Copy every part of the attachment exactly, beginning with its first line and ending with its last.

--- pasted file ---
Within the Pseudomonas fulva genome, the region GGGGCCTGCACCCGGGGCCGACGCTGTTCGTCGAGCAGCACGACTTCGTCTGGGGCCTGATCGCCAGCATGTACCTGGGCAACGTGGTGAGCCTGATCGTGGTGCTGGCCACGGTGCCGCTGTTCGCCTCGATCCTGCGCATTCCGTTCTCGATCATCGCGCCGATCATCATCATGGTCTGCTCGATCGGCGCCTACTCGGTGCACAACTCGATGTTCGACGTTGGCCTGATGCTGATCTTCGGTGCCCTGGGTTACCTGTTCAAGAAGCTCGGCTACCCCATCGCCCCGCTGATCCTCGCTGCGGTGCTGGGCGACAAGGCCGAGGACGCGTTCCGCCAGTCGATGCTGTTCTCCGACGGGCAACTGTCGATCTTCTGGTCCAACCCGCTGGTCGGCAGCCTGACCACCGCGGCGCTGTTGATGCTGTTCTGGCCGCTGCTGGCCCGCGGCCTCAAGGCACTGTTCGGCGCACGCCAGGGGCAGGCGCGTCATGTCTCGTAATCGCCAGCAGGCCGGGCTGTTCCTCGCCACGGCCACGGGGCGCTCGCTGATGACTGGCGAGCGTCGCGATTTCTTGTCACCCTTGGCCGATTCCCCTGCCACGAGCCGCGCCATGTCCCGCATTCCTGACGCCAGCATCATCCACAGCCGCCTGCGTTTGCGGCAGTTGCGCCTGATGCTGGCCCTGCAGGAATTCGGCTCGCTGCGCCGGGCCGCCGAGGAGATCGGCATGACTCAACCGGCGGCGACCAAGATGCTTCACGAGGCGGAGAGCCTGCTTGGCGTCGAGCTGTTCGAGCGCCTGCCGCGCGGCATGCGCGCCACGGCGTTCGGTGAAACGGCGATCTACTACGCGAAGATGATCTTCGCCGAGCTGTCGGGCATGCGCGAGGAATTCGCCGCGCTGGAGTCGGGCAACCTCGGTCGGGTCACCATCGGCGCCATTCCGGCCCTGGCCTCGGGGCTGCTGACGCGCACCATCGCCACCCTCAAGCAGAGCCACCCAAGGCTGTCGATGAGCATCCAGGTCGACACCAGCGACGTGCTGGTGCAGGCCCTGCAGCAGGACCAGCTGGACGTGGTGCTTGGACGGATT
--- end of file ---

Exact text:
Within the Pseudomonas fulva genome, the region GGGGCCTGCACCCGGGGCCGACGCTGTTCGTCGAGCAGCACGACTTCGTCTGGGGCCTGATCGCCAGCATGTACCTGGGCAACGTGGTGAGCCTGATCGTGGTGCTGGCCACGGTGCCGCTGTTCGCCTCGATCCTGCGCATTCCGTTCTCGATCATCGCGCCGATCATCATCATGGTCTGCTCGATCGGCGCCTACTCGGTGCACAACTCGATGTTCGACGTTGGCCTGATGCTGATCTTCGGTGCCCTGGGTTACCTGTTCAAGAAGCTCGGCTACCCCATCGCCCCGCTGATCCTCGCTGCGGTGCTGGGCGACAAGGCCGAGGACGCGTTCCGCCAGTCGATGCTGTTCTCCGACGGGCAACTGTCGATCTTCTGGTCCAACCCGCTGGTCGGCAGCCTGACCACCGCGGCGCTGTTGATGCTGTTCTGGCCGCTGCTGGCCCGCGGCCTCAAGGCACTGTTCGGCGCACGCCAGGGGCAGGCGCGTCATGTCTCGTAATCGCCAGCAGGCCGGGCTGTTCCTCGCCACGGCCACGGGGCGCTCGCTGATGACTGGCGAGCGTCGCGATTTCTTGTCACCCTTGGCCGATTCCCCTGCCACGAGCCGCGCCATGTCCCGCATTCCTGACGCCAGCATCATCCACAGCCGCCTGCGTTTGCGGCAGTTGCGCCTGATGCTGGCCCTGCAGGAATTCGGCTCGCTGCGCCGGGCCGCCGAGGAGATCGGCATGACTCAACCGGCGGCGACCAAGATGCTTCACGAGGCGGAGAGCCTGCTTGGCGTCGAGCTGTTCGAGCGCCTGCCGCGCGGCATGCGCGCCACGGCGTTCGGTGAAACGGCGATCTACTACGCGAAGATGATCTTCGCCGAGCTGTCGGGCATGCGCGAGGAATTCGCCGCGCTGGAGTCGGGCAACCTCGGTCGGGTCACCATCGGCGCCATTCCGGCCCTGGCCTCGGGGCTGCTGACGCGCACCATCGCCACCCTCAAGCAGAGCCACCCAAGGCTGTCGATGAGCATCCAGGTCGACACCAGCGACGTGCTGGTGCAGGCCCTGCAGCAGGACCAGCTGGACGTGGTGCTTGGACGGATT